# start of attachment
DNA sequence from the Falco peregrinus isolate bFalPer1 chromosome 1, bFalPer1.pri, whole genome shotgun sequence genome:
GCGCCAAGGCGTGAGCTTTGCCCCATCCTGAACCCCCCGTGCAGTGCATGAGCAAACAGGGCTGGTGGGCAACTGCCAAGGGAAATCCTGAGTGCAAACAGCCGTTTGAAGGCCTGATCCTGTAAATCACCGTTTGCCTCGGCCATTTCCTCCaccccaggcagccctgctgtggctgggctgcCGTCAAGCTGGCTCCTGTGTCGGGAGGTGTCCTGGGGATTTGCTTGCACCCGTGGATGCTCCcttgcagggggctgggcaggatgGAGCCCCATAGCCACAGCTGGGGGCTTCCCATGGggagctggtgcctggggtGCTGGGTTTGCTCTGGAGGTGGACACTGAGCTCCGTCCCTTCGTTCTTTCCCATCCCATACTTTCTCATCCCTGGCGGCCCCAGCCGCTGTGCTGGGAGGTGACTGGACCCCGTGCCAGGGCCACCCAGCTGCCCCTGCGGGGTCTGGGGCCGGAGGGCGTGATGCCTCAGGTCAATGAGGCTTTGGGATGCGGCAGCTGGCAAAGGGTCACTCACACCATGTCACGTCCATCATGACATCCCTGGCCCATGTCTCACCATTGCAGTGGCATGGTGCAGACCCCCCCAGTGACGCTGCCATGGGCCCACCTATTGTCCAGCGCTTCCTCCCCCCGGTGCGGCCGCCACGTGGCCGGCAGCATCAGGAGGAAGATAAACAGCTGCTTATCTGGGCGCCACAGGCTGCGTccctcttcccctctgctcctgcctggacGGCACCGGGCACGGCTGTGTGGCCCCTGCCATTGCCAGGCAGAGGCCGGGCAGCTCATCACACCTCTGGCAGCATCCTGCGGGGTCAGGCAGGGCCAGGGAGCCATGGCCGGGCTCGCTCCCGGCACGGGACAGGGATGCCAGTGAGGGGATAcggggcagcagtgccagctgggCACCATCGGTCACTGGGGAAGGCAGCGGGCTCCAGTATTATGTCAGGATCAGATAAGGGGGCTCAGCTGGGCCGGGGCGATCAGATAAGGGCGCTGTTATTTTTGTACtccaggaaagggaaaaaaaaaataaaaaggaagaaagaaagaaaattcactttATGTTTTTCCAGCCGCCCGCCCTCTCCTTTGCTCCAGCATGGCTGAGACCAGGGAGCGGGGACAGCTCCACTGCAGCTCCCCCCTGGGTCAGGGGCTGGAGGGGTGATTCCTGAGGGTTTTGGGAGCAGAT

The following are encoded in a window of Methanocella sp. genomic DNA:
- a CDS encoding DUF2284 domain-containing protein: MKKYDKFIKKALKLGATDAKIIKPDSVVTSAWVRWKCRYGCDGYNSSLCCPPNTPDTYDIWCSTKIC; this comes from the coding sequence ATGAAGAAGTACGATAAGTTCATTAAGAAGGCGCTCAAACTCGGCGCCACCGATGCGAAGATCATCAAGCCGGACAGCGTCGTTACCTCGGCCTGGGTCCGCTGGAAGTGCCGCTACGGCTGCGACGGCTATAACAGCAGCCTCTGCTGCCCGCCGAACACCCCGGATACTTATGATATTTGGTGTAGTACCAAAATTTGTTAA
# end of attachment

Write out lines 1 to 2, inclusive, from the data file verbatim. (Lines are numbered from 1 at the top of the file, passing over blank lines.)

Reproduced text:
DNA sequence from the Falco peregrinus isolate bFalPer1 chromosome 1, bFalPer1.pri, whole genome shotgun sequence genome:
GCGCCAAGGCGTGAGCTTTGCCCCATCCTGAACCCCCCGTGCAGTGCATGAGCAAACAGGGCTGGTGGGCAACTGCCAAGGGAAATCCTGAGTGCAAACAGCCGTTTGAAGGCCTGATCCTGTAAATCACCGTTTGCCTCGGCCATTTCCTCCaccccaggcagccctgctgtggctgggctgcCGTCAAGCTGGCTCCTGTGTCGGGAGGTGTCCTGGGGATTTGCTTGCACCCGTGGATGCTCCcttgcagggggctgggcaggatgGAGCCCCATAGCCACAGCTGGGGGCTTCCCATGGggagctggtgcctggggtGCTGGGTTTGCTCTGGAGGTGGACACTGAGCTCCGTCCCTTCGTTCTTTCCCATCCCATACTTTCTCATCCCTGGCGGCCCCAGCCGCTGTGCTGGGAGGTGACTGGACCCCGTGCCAGGGCCACCCAGCTGCCCCTGCGGGGTCTGGGGCCGGAGGGCGTGATGCCTCAGGTCAATGAGGCTTTGGGATGCGGCAGCTGGCAAAGGGTCACTCACACCATGTCACGTCCATCATGACATCCCTGGCCCATGTCTCACCATTGCAGTGGCATGGTGCAGACCCCCCCAGTGACGCTGCCATGGGCCCACCTATTGTCCAGCGCTTCCTCCCCCCGGTGCGGCCGCCACGTGGCCGGCAGCATCAGGAGGAAGATAAACAGCTGCTTATCTGGGCGCCACAGGCTGCGTccctcttcccctctgctcctgcctggacGGCACCGGGCACGGCTGTGTGGCCCCTGCCATTGCCAGGCAGAGGCCGGGCAGCTCATCACACCTCTGGCAGCATCCTGCGGGGTCAGGCAGGGCCAGGGAGCCATGGCCGGGCTCGCTCCCGGCACGGGACAGGGATGCCAGTGAGGGGATAcggggcagcagtgccagctgggCACCATCGGTCACTGGGGAAGGCAGCGGGCTCCAGTATTATGTCAGGATCAGATAAGGGGGCTCAGCTGGGCCGGGGCGATCAGATAAGGGCGCTGTTATTTTTGTACtccaggaaagggaaaaaaaaaataaaaaggaagaaagaaagaaaattcactttATGTTTTTCCAGCCGCCCGCCCTCTCCTTTGCTCCAGCATGGCTGAGACCAGGGAGCGGGGACAGCTCCACTGCAGCTCCCCCCTGGGTCAGGGGCTGGAGGGGTGATTCCTGAGGGTTTTGGGAGCAGAT